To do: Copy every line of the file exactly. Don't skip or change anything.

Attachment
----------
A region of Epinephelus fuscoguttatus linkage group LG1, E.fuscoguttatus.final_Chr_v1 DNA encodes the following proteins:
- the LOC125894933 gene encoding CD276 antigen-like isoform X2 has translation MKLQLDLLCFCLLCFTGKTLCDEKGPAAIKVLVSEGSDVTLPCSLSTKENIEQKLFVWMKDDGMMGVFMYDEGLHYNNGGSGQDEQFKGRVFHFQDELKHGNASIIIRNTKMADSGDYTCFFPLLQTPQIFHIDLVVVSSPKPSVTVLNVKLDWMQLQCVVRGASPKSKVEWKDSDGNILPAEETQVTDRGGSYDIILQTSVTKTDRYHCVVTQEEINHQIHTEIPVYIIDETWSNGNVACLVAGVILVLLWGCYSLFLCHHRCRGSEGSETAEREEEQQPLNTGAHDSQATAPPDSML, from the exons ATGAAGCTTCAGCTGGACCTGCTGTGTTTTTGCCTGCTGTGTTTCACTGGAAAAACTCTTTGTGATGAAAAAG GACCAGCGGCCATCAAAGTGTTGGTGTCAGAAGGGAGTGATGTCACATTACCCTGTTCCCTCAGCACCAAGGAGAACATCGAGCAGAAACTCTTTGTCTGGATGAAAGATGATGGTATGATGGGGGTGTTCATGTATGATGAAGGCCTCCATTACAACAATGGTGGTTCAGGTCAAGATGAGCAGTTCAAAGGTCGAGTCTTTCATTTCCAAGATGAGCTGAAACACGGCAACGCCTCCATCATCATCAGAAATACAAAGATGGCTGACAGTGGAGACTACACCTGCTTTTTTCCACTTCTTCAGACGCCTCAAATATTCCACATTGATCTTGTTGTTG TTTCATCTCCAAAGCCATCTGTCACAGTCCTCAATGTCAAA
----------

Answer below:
A region of Epinephelus fuscoguttatus linkage group LG1, E.fuscoguttatus.final_Chr_v1 DNA encodes the following proteins:
- the LOC125894933 gene encoding CD276 antigen-like isoform X2 has translation MKLQLDLLCFCLLCFTGKTLCDEKGPAAIKVLVSEGSDVTLPCSLSTKENIEQKLFVWMKDDGMMGVFMYDEGLHYNNGGSGQDEQFKGRVFHFQDELKHGNASIIIRNTKMADSGDYTCFFPLLQTPQIFHIDLVVVSSPKPSVTVLNVKLDWMQLQCVVRGASPKSKVEWKDSDGNILPAEETQVTDRGGSYDIILQTSVTKTDRYHCVVTQEEINHQIHTEIPVYIIDETWSNGNVACLVAGVILVLLWGCYSLFLCHHRCRGSEGSETAEREEEQQPLNTGAHDSQATAPPDSML, from the exons ATGAAGCTTCAGCTGGACCTGCTGTGTTTTTGCCTGCTGTGTTTCACTGGAAAAACTCTTTGTGATGAAAAAG GACCAGCGGCCATCAAAGTGTTGGTGTCAGAAGGGAGTGATGTCACATTACCCTGTTCCCTCAGCACCAAGGAGAACATCGAGCAGAAACTCTTTGTCTGGATGAAAGATGATGGTATGATGGGGGTGTTCATGTATGATGAAGGCCTCCATTACAACAATGGTGGTTCAGGTCAAGATGAGCAGTTCAAAGGTCGAGTCTTTCATTTCCAAGATGAGCTGAAACACGGCAACGCCTCCATCATCATCAGAAATACAAAGATGGCTGACAGTGGAGACTACACCTGCTTTTTTCCACTTCTTCAGACGCCTCAAATATTCCACATTGATCTTGTTGTTG TTTCATCTCCAAAGCCATCTGTCACAGTCCTCAATGTCAAA